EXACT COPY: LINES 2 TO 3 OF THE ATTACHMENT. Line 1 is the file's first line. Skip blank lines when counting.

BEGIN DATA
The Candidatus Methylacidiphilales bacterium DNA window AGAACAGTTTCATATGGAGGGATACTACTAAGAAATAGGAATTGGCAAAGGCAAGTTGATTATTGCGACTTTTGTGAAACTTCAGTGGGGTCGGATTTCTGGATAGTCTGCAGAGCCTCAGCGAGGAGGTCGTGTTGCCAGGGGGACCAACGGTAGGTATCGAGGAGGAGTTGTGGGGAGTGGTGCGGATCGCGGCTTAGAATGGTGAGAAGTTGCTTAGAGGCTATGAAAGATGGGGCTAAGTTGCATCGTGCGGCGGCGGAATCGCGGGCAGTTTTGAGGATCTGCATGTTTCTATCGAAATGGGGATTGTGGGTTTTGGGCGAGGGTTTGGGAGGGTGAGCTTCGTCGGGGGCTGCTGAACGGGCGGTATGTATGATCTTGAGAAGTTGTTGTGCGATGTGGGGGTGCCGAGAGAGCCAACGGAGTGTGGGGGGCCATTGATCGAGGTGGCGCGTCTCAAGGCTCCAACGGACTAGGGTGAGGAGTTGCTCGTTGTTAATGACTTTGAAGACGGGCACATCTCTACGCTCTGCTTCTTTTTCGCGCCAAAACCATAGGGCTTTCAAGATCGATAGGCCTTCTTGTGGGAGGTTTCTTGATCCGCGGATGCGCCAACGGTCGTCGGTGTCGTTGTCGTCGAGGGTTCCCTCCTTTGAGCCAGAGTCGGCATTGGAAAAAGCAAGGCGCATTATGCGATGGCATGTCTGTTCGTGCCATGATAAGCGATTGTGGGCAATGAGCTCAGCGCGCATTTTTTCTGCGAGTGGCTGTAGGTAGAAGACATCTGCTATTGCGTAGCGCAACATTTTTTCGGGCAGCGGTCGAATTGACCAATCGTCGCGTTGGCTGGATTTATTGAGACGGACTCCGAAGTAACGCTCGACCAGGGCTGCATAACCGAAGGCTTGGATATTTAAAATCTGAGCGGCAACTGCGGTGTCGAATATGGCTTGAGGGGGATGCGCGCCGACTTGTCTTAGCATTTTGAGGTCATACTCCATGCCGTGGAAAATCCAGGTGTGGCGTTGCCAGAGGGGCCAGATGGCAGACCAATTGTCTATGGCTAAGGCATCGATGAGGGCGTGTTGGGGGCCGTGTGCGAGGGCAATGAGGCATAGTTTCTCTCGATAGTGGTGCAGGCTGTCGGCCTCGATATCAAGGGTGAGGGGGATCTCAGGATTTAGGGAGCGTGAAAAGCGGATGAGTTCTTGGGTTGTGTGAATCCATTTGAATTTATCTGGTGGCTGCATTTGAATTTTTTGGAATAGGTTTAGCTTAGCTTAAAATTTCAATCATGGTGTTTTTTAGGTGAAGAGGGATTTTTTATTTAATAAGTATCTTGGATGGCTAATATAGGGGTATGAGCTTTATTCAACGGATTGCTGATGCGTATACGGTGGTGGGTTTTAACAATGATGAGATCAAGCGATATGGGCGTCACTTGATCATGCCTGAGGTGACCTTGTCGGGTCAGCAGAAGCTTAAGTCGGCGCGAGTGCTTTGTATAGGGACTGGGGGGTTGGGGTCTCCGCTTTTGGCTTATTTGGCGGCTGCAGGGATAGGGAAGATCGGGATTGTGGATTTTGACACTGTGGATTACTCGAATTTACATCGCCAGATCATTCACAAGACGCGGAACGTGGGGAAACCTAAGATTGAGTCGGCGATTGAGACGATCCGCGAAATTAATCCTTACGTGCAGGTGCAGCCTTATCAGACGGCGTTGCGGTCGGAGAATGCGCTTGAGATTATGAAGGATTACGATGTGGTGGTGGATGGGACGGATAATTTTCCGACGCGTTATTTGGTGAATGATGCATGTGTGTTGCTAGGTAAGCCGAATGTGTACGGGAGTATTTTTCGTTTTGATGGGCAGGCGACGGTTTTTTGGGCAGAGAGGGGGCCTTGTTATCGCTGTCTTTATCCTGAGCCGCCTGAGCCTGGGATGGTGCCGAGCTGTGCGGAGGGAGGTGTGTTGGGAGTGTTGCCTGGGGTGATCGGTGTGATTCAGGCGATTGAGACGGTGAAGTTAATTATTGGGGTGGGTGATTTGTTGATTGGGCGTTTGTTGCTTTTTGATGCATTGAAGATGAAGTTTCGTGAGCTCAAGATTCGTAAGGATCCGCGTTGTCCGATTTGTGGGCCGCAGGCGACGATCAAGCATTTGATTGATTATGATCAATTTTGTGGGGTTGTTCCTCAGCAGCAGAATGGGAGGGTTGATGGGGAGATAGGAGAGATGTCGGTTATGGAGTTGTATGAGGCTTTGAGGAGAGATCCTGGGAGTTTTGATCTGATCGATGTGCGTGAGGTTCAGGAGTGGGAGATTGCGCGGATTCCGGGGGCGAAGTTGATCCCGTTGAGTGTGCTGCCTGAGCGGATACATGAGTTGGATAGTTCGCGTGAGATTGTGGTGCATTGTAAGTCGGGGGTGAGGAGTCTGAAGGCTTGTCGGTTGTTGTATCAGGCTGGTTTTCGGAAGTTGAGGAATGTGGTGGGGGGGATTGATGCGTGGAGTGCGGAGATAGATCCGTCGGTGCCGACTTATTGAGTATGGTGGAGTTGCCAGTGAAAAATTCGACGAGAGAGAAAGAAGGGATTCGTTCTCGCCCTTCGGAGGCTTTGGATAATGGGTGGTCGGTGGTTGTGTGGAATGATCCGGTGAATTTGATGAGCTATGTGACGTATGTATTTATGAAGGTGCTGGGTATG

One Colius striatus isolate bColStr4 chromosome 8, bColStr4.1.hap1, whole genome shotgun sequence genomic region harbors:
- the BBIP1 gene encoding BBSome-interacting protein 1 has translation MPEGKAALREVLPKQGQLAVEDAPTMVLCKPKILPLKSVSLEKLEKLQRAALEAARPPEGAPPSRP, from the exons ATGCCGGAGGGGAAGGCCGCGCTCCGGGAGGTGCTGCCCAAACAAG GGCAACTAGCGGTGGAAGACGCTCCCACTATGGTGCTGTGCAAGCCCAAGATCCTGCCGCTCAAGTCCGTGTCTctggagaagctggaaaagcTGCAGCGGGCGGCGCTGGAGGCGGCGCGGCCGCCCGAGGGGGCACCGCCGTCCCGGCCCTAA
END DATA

One Colius striatus isolate bColStr4 chromosome 8, bColStr4.1.hap1, whole genome shotgun sequence genomic region harbors:
- the BBIP1 gene encoding BBSome-interacting protein 1 has translation MPEGKAALREVLPKQGQLAVEDAPTMVLCKPKILPLKSVSLEKLEKLQRAALEAARPPEGAPPSRP, from the exons ATGCCGGAGGGGAAGGCCGCGCTCCGGGAGGTGCTGCCCAAACAAG GGCAACTAGCGGTGGAAGACGCTCCCACTATGGTGCTGTGCAAGCCCAAGATCCTGCCGCTCAAGTCCGTGTCTctggagaagctggaaaagcTGCAGCGGGCGGCGCTGGAGGCGGCGCGGCCGCCCGAGGGGGCACCGCCGTCCCGGCCCTAA